I have thought about John 6:26 at length. I think that he is saying, that they are there solely for the bread and not because they are seeking the Son of God. Have you ever seen people who come to church for the programs, for the welfare and the social atmosphere and yet do not actually partake of the gift of Christ. The miracles were given to show that He was Christ but the bread fulfilled their immediate physical need. They were not desiring to actually partake of the bread of Life–Jesus Christ.
    Any thoughts?

  6. Kari Moss said

    I have a question that I think is asked by another post on ldsgospeldoctrine.net and that is after Christ rebukes the people for going after a free lunch, he says I am the bread….
    So Are we supposed to be totally dependent on Him? Or are we supposed to be anxiously engaged in good causes, and not have to be commanded in all things?
    Any thoughts?

  7. nhilton said

    Jim, off topic, but I need some help here before Sunday–I posted this at a previous lesson but it’s inactive now so I’m trying to get some answers here. Thanks for humoring me… In the Bible, Matt. 6:9-13, the Lord’s Prayer has JST notes and, as noted in another post, the last line “…For thine is the kingdom…Amen.” should be left off to continue the textual continuity regarding the atonement and forgiving others relationship. However, in the Book of Mormon version of The Lord’s Prayer neither the JST changes in Matt. nor the omitting of the last line are included. With the BofM being directly given to JS, how could the Lord’s Prayer be “mis-translated?” Which I think it is in the BofM. I’m sure this is a point anti’s bring up in refuting the divinity of the BofM.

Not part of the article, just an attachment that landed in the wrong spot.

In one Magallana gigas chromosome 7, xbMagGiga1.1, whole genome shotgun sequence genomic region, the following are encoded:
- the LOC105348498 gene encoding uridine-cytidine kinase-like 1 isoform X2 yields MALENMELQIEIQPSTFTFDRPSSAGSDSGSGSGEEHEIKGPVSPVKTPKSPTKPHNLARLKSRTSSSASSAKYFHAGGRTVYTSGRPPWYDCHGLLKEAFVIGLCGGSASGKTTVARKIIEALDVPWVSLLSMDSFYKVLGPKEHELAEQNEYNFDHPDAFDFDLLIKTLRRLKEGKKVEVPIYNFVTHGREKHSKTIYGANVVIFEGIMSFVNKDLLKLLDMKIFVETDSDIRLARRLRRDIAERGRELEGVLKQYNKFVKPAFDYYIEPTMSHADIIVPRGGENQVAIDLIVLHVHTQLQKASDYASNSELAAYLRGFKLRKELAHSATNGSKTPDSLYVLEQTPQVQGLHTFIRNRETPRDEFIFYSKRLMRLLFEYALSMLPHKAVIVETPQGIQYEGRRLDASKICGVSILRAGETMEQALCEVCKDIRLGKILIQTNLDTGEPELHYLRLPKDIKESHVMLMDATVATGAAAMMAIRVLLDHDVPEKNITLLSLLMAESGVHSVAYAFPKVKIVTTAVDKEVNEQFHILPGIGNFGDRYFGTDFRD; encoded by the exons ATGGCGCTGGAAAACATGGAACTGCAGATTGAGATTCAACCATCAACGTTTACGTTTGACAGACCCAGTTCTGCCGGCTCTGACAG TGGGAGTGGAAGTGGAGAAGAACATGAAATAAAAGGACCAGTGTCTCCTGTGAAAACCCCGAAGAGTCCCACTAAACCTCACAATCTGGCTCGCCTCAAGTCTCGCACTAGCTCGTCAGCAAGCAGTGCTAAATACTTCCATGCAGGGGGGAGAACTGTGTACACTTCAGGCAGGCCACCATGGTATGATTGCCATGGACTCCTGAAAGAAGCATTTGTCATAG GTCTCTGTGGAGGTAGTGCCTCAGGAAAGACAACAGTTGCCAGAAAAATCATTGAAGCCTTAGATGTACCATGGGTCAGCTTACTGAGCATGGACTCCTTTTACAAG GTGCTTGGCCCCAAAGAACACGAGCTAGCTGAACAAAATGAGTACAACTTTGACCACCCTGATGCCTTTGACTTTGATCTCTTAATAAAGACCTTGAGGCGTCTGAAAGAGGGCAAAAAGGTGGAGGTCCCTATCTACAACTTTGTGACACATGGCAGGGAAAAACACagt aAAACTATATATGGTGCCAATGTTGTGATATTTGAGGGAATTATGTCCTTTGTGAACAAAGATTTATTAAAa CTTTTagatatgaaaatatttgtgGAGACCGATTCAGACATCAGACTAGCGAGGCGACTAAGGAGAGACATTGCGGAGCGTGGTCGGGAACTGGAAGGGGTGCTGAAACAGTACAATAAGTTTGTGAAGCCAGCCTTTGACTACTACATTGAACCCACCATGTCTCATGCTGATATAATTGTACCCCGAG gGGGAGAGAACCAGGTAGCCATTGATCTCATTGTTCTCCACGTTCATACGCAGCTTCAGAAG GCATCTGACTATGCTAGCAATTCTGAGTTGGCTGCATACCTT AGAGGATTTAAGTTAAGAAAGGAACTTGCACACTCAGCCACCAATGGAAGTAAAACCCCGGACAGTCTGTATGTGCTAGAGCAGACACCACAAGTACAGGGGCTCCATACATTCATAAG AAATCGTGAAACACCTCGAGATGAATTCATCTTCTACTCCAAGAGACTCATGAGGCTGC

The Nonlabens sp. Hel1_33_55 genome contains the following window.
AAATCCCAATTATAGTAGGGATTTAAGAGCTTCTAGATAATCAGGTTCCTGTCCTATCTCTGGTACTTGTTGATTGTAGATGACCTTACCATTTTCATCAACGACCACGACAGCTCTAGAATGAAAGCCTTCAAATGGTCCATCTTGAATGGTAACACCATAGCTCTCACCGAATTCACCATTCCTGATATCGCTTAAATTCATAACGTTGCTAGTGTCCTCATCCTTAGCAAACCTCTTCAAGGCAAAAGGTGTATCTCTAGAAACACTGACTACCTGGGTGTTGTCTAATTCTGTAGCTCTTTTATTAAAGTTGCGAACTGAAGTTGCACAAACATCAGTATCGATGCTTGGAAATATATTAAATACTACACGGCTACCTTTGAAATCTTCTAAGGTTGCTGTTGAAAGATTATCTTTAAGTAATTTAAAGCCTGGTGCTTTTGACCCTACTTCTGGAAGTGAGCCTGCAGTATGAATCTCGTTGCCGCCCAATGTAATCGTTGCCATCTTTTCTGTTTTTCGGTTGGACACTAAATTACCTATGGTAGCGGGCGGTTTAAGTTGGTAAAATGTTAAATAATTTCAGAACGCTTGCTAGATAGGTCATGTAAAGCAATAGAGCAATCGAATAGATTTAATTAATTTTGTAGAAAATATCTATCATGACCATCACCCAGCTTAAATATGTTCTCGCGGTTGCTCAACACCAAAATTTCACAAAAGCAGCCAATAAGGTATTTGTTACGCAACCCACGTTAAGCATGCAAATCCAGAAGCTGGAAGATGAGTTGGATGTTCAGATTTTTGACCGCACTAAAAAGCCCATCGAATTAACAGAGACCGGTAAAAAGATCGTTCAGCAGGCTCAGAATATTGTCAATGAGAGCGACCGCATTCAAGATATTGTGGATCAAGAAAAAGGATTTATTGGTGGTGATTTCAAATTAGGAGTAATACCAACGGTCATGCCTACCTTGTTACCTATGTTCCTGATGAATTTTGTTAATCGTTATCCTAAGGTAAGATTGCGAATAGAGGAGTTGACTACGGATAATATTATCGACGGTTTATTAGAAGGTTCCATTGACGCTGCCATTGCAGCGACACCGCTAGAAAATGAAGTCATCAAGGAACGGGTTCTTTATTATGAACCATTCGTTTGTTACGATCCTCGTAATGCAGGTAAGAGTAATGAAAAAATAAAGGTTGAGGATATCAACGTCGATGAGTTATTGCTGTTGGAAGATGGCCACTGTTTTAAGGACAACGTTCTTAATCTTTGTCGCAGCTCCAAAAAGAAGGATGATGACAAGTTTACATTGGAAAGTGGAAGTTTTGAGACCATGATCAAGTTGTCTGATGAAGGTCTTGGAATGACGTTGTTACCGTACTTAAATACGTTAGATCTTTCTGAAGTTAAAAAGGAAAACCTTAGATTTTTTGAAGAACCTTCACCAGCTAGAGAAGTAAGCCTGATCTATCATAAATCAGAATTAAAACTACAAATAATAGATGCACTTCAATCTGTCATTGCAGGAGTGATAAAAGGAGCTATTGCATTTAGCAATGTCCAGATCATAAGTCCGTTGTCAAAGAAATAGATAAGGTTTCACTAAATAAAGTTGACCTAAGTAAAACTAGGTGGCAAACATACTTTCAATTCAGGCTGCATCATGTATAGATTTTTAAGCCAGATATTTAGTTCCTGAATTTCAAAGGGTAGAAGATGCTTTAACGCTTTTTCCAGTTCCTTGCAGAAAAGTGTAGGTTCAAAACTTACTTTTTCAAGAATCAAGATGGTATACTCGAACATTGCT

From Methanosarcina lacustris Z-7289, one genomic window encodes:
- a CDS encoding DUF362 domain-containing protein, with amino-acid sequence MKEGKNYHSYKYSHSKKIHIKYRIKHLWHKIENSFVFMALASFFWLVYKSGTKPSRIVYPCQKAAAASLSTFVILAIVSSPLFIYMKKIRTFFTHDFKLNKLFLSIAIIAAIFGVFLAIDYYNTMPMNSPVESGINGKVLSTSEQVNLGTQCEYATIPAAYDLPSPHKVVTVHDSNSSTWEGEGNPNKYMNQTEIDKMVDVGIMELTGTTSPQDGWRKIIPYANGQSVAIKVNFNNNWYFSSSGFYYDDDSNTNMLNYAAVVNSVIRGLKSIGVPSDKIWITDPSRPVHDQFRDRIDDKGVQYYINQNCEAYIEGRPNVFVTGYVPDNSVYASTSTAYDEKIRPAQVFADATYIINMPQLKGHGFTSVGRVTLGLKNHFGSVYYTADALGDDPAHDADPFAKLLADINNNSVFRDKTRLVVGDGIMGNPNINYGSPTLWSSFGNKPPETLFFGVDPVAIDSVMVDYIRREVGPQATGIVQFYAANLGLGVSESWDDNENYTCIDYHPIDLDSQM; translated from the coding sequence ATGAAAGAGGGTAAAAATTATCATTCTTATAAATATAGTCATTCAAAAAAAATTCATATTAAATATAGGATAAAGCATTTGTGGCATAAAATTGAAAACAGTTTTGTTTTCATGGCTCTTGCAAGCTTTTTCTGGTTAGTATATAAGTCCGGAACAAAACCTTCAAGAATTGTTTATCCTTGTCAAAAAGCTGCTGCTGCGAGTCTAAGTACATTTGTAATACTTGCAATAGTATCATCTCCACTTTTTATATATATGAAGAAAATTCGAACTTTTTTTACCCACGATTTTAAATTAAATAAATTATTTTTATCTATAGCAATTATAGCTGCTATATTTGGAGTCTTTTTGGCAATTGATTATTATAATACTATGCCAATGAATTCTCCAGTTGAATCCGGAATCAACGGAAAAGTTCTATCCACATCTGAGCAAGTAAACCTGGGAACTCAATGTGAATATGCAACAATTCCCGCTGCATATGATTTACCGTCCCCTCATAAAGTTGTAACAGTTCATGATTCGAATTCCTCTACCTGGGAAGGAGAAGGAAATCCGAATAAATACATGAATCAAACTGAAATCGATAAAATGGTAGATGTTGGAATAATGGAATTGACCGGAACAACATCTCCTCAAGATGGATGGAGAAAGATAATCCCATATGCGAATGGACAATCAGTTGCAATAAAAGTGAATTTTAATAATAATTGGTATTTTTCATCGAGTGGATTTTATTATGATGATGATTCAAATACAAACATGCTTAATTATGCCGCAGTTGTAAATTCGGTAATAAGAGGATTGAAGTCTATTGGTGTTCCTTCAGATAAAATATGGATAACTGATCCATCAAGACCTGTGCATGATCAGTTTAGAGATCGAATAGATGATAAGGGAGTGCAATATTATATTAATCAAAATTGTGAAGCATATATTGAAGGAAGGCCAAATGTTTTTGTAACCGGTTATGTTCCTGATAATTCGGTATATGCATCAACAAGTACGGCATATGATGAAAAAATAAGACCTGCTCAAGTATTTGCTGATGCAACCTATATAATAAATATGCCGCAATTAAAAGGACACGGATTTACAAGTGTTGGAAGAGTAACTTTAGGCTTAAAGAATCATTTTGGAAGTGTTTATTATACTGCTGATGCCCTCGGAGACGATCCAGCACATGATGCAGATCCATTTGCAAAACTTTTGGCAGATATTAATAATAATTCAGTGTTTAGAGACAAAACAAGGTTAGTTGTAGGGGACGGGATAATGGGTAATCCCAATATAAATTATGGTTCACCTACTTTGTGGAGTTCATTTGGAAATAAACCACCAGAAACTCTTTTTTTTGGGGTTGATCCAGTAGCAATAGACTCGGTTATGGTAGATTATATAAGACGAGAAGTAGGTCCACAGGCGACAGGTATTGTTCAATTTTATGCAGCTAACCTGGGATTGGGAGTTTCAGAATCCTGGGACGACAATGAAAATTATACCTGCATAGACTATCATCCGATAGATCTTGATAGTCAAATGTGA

8. robf said

    We had this lesson today and I’m almost completely baffled by the whole “bread of life” discourse in John 6. I’m not even sure how to begin thinking about what all of this means. Anyone else have any insights on this one?

  9. Cherylem said

    Robf #8

    I am teaching this lesson next Sunday and just now working on my notes, which I will post when they are ready. This is an incredibly dense section of scripture (John 5 and 6) and after several hours of study I am intellectually and spiritually tired. But because I like to have this done on Sunday so that the rest of my week is free, I will keep plugging along and see if I can have something up, specifically on the Bread of Life, before the end of the night.